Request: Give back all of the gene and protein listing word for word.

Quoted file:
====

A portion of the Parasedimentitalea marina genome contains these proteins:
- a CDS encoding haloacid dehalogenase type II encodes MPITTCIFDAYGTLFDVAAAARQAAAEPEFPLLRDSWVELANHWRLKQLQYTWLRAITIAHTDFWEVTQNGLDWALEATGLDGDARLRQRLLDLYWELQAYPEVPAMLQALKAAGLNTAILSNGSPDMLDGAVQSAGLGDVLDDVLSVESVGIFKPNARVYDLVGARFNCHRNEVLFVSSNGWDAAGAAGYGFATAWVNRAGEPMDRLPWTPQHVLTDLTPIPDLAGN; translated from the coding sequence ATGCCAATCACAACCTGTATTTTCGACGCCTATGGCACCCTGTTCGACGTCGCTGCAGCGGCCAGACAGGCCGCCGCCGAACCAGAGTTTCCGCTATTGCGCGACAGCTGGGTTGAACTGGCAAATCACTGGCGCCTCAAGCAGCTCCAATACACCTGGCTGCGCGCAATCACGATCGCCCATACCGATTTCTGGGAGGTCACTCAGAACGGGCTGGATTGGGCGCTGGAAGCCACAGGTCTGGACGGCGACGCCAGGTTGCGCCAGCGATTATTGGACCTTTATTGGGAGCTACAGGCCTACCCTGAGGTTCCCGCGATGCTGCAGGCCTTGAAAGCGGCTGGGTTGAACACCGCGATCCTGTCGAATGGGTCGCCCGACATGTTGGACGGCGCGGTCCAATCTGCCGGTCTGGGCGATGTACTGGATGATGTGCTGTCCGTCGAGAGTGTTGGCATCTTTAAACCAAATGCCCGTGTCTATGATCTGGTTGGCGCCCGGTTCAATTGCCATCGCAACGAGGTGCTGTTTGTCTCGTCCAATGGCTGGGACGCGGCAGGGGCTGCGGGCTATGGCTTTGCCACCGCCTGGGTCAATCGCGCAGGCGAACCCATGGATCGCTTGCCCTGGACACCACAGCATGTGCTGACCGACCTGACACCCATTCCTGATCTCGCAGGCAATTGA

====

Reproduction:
A portion of the Parasedimentitalea marina genome contains these proteins:
- a CDS encoding haloacid dehalogenase type II encodes MPITTCIFDAYGTLFDVAAAARQAAAEPEFPLLRDSWVELANHWRLKQLQYTWLRAITIAHTDFWEVTQNGLDWALEATGLDGDARLRQRLLDLYWELQAYPEVPAMLQALKAAGLNTAILSNGSPDMLDGAVQSAGLGDVLDDVLSVESVGIFKPNARVYDLVGARFNCHRNEVLFVSSNGWDAAGAAGYGFATAWVNRAGEPMDRLPWTPQHVLTDLTPIPDLAGN; translated from the coding sequence ATGCCAATCACAACCTGTATTTTCGACGCCTATGGCACCCTGTTCGACGTCGCTGCAGCGGCCAGACAGGCCGCCGCCGAACCAGAGTTTCCGCTATTGCGCGACAGCTGGGTTGAACTGGCAAATCACTGGCGCCTCAAGCAGCTCCAATACACCTGGCTGCGCGCAATCACGATCGCCCATACCGATTTCTGGGAGGTCACTCAGAACGGGCTGGATTGGGCGCTGGAAGCCACAGGTCTGGACGGCGACGCCAGGTTGCGCCAGCGATTATTGGACCTTTATTGGGAGCTACAGGCCTACCCTGAGGTTCCCGCGATGCTGCAGGCCTTGAAAGCGGCTGGGTTGAACACCGCGATCCTGTCGAATGGGTCGCCCGACATGTTGGACGGCGCGGTCCAATCTGCCGGTCTGGGCGATGTACTGGATGATGTGCTGTCCGTCGAGAGTGTTGGCATCTTTAAACCAAATGCCCGTGTCTATGATCTGGTTGGCGCCCGGTTCAATTGCCATCGCAACGAGGTGCTGTTTGTCTCGTCCAATGGCTGGGACGCGGCAGGGGCTGCGGGCTATGGCTTTGCCACCGCCTGGGTCAATCGCGCAGGCGAACCCATGGATCGCTTGCCCTGGACACCACAGCATGTGCTGACCGACCTGACACCCATTCCTGATCTCGCAGGCAATTGA